An alternative format for illustrating trends associated with using two sets of particles is provided in Figures

Nondimensional attenuation as function of particle diameter

Nondimensional attenuation as function of particle diameter

Nondimensional attenuation as function of particle diameter

A numerical evaluation of the use of two or three sets of different-sized nonburning particles within the flow as a means for suppressing axial pressure wave development has been completed for a reference cylindrical-grain composite-propellant motor, in cases where the transient burning response of the propellant is the primary mechanism for driving the instability symptoms, and in cases where both the transient burning response in conjunction with vibration-induced acceleration is playing a role. The ability of the particles to suppress axial wave development is evident, at relatively low loading percentages, results that are consistent with experimental experience. This is clearly reflected by the respective attenuation maps. If this or a comparable numerical model proves to be suitably accurate, such maps could prove a useful tool for motor designers evaluating their own motor configurations for instability behavior.

The adverse effect of loading a second (or a third) particle set that has a size that is less effective in suppressing pressure wave motion is also made evident in the present results. This study also gives some indication of what might be expected with reactive particles, where due to particle size reduction with time (under burning) the suppression effectiveness may not be quite what one would have ideally expected. In a similar vein, the present results are an indicator of the potential adverse effects of the agglomeration of particles in producing particle sizes bigger than what one would ideally find desirable for suppressing wave activity. These and other issues, some of them potentially quite complex, remain to be explored in regards to the use and modelling of reactive particles for suppression of combustion instability in SRMs.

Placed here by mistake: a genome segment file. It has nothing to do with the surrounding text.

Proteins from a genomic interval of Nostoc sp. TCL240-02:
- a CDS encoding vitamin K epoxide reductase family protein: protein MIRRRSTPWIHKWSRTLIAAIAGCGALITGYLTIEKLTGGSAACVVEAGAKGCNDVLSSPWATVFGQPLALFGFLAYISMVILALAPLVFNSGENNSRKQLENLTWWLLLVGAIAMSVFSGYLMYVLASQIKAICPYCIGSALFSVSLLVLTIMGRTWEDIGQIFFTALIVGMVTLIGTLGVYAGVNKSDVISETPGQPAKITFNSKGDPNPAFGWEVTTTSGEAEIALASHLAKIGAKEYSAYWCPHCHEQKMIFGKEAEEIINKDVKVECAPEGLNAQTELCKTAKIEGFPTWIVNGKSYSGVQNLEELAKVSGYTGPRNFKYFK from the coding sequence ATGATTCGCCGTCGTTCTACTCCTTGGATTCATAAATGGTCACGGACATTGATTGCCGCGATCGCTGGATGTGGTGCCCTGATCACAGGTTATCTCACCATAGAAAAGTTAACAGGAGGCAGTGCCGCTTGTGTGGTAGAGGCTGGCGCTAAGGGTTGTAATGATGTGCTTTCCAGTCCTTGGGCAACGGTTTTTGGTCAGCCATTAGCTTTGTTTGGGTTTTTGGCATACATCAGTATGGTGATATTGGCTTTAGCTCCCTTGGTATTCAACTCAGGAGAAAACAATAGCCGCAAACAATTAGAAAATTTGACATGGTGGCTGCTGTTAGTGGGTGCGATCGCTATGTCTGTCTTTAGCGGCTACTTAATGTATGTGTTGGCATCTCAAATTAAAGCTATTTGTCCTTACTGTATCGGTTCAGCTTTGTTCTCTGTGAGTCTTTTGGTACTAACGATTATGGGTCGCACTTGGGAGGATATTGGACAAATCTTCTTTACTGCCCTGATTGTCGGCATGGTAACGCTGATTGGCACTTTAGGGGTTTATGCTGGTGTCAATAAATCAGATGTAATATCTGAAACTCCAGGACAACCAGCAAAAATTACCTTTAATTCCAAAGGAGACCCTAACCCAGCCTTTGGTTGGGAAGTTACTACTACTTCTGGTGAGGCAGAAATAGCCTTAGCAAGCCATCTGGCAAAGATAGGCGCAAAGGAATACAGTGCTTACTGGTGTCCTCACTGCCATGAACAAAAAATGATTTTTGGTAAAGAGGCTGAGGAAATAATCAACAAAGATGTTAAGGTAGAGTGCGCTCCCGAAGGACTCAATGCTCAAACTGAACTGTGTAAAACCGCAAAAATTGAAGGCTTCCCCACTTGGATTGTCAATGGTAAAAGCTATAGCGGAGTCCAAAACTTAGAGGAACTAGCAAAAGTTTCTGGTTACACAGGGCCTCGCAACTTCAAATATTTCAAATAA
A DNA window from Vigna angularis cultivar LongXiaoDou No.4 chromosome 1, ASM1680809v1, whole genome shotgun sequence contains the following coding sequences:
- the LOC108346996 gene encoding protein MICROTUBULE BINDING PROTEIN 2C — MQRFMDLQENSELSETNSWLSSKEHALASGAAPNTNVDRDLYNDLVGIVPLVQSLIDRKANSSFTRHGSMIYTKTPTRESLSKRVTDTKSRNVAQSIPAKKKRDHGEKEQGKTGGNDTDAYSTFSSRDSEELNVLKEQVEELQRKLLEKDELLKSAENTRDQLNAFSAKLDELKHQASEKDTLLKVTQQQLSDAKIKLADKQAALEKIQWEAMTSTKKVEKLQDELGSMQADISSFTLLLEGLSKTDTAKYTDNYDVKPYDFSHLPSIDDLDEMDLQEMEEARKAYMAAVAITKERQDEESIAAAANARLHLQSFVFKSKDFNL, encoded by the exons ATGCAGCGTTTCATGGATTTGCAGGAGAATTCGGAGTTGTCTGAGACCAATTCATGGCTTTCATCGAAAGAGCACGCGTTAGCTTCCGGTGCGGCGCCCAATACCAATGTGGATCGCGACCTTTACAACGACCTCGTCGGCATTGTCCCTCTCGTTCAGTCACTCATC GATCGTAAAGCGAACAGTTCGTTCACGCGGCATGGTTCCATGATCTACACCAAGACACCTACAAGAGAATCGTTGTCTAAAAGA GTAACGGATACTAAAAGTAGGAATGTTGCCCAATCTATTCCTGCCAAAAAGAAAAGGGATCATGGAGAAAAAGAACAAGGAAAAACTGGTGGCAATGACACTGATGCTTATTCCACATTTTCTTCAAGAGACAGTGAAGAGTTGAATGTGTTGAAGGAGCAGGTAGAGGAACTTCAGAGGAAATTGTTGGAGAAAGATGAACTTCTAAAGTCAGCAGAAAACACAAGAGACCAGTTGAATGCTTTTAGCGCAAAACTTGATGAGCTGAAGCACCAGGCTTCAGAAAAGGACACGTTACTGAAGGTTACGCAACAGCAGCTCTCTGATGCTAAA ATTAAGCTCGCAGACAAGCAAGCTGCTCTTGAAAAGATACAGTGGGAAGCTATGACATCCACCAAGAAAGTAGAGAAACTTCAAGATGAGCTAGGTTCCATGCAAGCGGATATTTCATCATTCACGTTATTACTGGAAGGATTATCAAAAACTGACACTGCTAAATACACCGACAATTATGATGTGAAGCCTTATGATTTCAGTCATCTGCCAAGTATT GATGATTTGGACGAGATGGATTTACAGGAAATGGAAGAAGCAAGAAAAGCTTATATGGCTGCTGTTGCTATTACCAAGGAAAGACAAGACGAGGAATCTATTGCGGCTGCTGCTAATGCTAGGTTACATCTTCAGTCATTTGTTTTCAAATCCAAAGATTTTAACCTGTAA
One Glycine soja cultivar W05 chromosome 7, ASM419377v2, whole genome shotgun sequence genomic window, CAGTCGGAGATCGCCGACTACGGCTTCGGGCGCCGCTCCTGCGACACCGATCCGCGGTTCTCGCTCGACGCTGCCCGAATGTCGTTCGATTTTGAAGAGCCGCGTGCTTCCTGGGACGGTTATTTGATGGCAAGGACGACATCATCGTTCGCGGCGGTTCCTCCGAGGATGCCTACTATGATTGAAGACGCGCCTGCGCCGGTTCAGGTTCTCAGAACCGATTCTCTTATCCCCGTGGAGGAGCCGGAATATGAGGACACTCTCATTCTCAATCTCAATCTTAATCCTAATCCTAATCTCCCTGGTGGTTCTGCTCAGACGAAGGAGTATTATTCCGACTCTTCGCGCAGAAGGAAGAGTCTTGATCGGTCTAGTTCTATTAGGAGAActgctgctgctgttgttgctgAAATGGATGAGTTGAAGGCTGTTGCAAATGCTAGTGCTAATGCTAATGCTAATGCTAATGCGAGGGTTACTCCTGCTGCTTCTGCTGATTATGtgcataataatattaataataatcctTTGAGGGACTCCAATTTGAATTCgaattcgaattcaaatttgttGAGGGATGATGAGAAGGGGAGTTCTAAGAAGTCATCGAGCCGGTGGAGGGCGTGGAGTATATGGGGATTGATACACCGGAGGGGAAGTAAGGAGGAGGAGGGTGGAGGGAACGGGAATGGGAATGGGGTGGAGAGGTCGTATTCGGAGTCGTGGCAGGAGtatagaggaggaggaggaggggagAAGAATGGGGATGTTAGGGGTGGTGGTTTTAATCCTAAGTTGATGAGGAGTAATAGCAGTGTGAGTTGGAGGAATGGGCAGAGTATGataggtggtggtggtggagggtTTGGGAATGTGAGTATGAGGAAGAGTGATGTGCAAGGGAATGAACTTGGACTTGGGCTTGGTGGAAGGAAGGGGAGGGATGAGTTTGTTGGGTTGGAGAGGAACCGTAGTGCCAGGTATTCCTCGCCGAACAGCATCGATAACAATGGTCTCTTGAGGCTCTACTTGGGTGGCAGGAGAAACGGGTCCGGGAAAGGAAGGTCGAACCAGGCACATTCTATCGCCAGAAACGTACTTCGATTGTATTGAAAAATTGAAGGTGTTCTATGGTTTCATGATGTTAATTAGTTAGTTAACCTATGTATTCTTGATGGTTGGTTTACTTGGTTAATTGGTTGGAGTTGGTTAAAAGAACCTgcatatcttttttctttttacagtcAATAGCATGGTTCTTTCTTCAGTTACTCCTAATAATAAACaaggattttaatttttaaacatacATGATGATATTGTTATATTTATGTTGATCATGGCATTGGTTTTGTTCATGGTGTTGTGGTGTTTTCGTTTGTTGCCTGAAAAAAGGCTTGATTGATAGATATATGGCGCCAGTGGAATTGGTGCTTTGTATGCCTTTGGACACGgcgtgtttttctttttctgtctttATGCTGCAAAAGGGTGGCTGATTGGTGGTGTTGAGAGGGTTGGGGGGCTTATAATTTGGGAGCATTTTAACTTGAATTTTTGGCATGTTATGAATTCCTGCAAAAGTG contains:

local core cross-sectional area, m^{2}

gas sound speed, m/s

longitudinal (or lateral) acceleration, m/s^{2}

normal acceleration, m/s^{2}

nonequilibrium sound speed of two-phase mixture

de St. Robert coefficient, m/s-Pa^{n}

particle specific heat, J/kg-K

gas specific heat, J/kg-K

specific heat, solid phase, J/kg-K

drag of gas on a particle from

local core hydraulic diameter, m

mean particle diameter for

local total specific energy of gas in core flow, J/kg

local total specific energy,

frequency, Hz, or Darcy-Weisbach friction factor

accelerative mass flux, kg/m^{2}-s

convective heat transfer coefficient, W/m^{2}-K

net surface heat of reaction, J/kg

burn rate limiting coefficient, s^{−1}

gas thermal conductivity, W/m-K

thermal conductivity, solid phase, W/m-K

magnitude of attenuation

limit magnitude, cyclic input

mean mass of a particle from

number of particles from the

total number of particle sets

exponent, de St. Robert’s law

local gas static pressure, Pa

initial pulse disturbance step pressure, Pa

heat transfer from gas to a particle from

specific gas constant, J/kg-K

instantaneous burning rate, m/s

reference burning rate, m/s

quasisteady burning rate, m/s

unconstrained burning rate, m/s

base burning rate, m/s

flame temperature, gas phase, K

initial temperature, solid phase, K

temperature of particle from

burning surface temperature, K

time increment, s

core axial gas velocity, m/s

core axial particle velocity for particle from

nominal flamefront velocity, m/s

elemental volume, m^{3}

distance from head end, m

spatial increment in axial direction, m

radial distance from burning surface, m

spatial increment in radial direction, solid phase, m

Fourier limit spatial increment, m

gas phase void fraction

total particle mass fraction of overall core flow

particle mass fraction of

thermal diffusivity, solid phase, m^{2}/s

particle-gas mass flux ratio

gas ratio of specific heats

reference combustion zone thickness, m

resultant combustion zone thickness, m

vibration-based wall dilatation term (^{−1}

absolute gas viscosity, kg/m-s

gas density, kg/m^{3}

total density of particles in core flow, kg/m^{3}

density, ^{3}

solid density of particle, kg/m^{3}

solid density of propellant, kg/m^{3}

reference solid density of propellant (no particle loading), kg/m^{3}

acceleration orientation angle, rad

longitudinal/lateral-acceleration-based displacement orientation angle, rad.